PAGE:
Where it's cold
    Go somewhere in the middle ($2,400) by using the education discount to get the late 2013 15" with 16GB RAM and 512GB of storage.
    It's a beast, will do all you want and solves your dilemma.

    (edited for price)
  4. sonyisawesome macrumors regular

    Jul 24, 2012
    Definitely go for the early 2013 15" rmbp.

    You save around 500 bucks (places like ebay and macmall has them for $1799) and the model isn't all that different from the late 2013 15" model when it comes to graphical power, since 750M is just an overclocked version of 650M.

    And what do you do with the money by saving 500 bucks? Go buy either Xbox One or PS4. Your gaming dilemma has been solved.
  5. antwormcity thread starter macrumors newbie

    Feb 9, 2008
    haha, yeah good point.

    I am not much into gaming, my only requirement with this laptop will be programming some heavy duty stuff. 8 GB RAM and Bootcamp on a 256GB makes me more concerned that's all. If that is going to be less likely of an issue perhaps I have my answer.

    As blooperz points out, this may be a concern with Win7 and OSX mavericks installed together. I hear a hard drive upgrade is not worth the pain on the rMBPs.

    Trying to see some more light, still big time confused..haha
  6. sonyisawesome macrumors regular

    Jul 24, 2012
    I've never heard that Boot camp is RAM intensive so far.

    Since Boot camp is a boot manager, allowing you to boot from two or more separate partitions on the hard drive.

    So far, the only people who are in need of 16GB or more are the people who are into heavy-video editing and photography.
  7. antwormcity thread starter macrumors newbie

    Feb 9, 2008
    I was more concerned about free hard disk space on 256GB SSD for OSX, if I allocate 100GB to Windows partition. Not sure how virtual memory is managed by OSX Mavericks. Windows can be pretty laggy (experience from a Win7 workstation at office), if disk space is low.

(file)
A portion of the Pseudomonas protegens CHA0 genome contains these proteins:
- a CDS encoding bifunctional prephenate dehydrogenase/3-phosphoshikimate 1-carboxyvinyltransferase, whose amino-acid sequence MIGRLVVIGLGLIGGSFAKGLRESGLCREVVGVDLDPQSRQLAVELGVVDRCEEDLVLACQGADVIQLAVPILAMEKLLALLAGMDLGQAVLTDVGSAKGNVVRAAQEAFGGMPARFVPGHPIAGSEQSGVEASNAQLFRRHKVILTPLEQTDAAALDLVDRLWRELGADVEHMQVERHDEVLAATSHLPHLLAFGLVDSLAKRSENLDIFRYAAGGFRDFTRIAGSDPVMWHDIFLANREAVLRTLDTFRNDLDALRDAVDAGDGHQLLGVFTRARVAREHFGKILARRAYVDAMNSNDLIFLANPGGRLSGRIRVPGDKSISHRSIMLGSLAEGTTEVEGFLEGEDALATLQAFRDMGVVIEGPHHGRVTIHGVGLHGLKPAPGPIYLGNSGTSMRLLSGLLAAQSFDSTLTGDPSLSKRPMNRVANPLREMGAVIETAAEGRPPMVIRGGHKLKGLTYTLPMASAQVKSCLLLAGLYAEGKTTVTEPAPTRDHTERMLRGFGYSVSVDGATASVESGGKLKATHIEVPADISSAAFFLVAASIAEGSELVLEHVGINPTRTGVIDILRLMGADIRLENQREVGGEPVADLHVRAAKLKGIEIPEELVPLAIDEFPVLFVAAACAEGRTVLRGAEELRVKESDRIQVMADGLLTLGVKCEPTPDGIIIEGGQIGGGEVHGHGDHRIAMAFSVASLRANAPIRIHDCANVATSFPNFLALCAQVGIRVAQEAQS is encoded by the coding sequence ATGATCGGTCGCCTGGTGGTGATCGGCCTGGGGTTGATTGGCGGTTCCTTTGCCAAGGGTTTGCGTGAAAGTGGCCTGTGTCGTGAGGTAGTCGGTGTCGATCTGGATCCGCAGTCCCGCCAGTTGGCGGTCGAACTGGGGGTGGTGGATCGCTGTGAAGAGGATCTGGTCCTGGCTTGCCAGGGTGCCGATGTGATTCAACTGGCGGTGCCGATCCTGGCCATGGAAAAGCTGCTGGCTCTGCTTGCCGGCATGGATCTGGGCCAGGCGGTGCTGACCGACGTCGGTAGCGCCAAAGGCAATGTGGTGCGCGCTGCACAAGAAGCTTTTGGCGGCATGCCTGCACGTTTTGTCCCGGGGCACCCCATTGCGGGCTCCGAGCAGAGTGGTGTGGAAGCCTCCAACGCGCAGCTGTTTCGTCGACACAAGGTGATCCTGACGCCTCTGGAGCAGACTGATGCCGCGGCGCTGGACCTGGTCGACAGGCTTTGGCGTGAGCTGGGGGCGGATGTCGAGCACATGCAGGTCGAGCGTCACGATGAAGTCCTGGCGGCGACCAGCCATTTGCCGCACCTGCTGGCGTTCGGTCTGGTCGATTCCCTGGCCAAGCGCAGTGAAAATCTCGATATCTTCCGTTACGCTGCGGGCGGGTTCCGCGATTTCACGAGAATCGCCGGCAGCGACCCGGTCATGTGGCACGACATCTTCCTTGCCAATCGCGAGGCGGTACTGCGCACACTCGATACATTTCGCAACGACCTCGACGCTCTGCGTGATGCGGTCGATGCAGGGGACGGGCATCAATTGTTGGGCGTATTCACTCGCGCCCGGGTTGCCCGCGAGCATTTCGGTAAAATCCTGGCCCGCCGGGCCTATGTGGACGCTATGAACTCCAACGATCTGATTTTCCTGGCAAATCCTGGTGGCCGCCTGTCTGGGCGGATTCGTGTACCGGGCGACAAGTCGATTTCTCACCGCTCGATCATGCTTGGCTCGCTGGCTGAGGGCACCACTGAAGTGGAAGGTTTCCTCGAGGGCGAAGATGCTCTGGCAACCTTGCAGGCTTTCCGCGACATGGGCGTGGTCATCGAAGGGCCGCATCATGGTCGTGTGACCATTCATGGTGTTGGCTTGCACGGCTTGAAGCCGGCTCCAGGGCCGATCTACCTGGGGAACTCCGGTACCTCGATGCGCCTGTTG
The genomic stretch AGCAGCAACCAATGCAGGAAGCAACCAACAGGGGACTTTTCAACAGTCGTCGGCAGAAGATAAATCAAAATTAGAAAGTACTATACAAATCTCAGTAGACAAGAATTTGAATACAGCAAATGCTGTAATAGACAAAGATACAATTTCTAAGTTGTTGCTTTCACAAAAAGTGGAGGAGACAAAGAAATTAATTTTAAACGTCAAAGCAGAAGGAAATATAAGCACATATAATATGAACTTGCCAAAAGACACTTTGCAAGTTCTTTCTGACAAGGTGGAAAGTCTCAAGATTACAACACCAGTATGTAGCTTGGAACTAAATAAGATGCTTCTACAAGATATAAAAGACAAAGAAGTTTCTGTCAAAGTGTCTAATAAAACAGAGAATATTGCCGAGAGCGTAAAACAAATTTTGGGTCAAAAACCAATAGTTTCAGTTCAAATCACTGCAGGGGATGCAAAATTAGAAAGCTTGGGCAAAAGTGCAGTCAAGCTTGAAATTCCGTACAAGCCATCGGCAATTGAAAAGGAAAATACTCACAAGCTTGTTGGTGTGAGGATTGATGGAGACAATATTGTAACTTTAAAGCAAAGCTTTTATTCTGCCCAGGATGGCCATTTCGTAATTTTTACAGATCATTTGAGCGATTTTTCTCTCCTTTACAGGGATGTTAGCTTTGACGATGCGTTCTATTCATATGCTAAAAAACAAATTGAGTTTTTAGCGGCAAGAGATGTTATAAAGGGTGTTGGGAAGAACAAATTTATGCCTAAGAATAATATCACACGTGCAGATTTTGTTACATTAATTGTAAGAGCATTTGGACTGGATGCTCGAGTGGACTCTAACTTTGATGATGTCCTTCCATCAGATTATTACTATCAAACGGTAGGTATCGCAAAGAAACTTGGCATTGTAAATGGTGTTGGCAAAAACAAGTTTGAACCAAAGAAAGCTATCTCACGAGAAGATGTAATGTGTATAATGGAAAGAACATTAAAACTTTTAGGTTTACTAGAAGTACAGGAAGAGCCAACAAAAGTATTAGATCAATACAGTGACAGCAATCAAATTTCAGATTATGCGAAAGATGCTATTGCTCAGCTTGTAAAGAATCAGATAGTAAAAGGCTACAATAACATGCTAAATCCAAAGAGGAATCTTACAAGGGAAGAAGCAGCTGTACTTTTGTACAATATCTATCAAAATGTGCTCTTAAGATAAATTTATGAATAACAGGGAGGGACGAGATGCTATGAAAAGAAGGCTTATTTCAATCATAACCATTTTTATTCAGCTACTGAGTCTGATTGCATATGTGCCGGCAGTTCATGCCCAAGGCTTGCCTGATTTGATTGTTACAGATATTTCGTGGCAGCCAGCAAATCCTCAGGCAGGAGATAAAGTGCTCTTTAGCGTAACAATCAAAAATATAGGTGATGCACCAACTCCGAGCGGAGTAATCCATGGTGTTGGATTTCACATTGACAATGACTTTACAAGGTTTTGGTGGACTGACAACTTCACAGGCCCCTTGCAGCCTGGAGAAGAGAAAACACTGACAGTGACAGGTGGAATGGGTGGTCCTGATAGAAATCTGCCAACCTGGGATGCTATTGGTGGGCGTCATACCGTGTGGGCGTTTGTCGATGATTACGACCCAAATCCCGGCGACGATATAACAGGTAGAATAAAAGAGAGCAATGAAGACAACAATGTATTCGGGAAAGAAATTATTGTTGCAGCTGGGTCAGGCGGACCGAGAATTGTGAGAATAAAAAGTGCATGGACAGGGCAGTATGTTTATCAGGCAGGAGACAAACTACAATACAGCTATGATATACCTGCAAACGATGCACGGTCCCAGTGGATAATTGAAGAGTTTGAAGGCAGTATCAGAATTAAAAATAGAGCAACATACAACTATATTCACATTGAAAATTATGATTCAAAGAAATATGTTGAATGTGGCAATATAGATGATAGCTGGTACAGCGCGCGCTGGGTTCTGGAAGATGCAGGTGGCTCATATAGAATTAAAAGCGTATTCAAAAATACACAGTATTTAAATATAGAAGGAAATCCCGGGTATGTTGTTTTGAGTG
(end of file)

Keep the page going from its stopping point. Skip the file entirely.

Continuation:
I agree about the 16GB part though. I think I will bite the bullet and get the older one. Seems more value for money, and I can't future proof myself anyway. :)

    Thanks guys!
  8. sonyisawesome macrumors regular

    Jul 24, 2012
    Late 2013 15" rmbp isn't even considered as an upgrade to previous model anyway. Fact that the "new" model is missing a dedicated gpu for the sake of battery hour makes no sense to some of us. Thunderbolt 2? Meaningless unless you are planning to hook up your rmbp to an external monitor frequently.
  9. antwormcity, Dec 12, 2013
    Last edited: Dec 12, 2013

    antwormcity thread starter macrumors newbie

    Feb 9, 2008
    True. They decided to just get away with Iris Pro and left the dedicated card in only the top of the line notebook.

    650M vs 750M is not that much a difference either, as mentioned earlier.

    No plans to use Thunderbolt 2 :)

    Thanks sonyisawesome! I know you and probably others have the latest and greatest rMBP, but its good to hear some practical advice to help make a decision.

    I placed an order at MacMall. $1749 for the Early 2013 model. Not going to look back. Hopefully the screen has no issues.

    Appreciate the help! :cool:
  10. sonyisawesome macrumors regular

    Jul 24, 2012
    Just make sure the laptop you are ordering is a brand new. Not refurbished. I dont know if Macmall sells left over unopened last model or if they are refurbished.
  11. antwormcity thread starter macrumors newbie

    Feb 9, 2008
    Good point. I would hate to get an open box or refurb one. Looks like it is new. Here is the link just in case I may not have noticed even after all the checks :)

  12. sonyisawesome macrumors regular

    Jul 24, 2012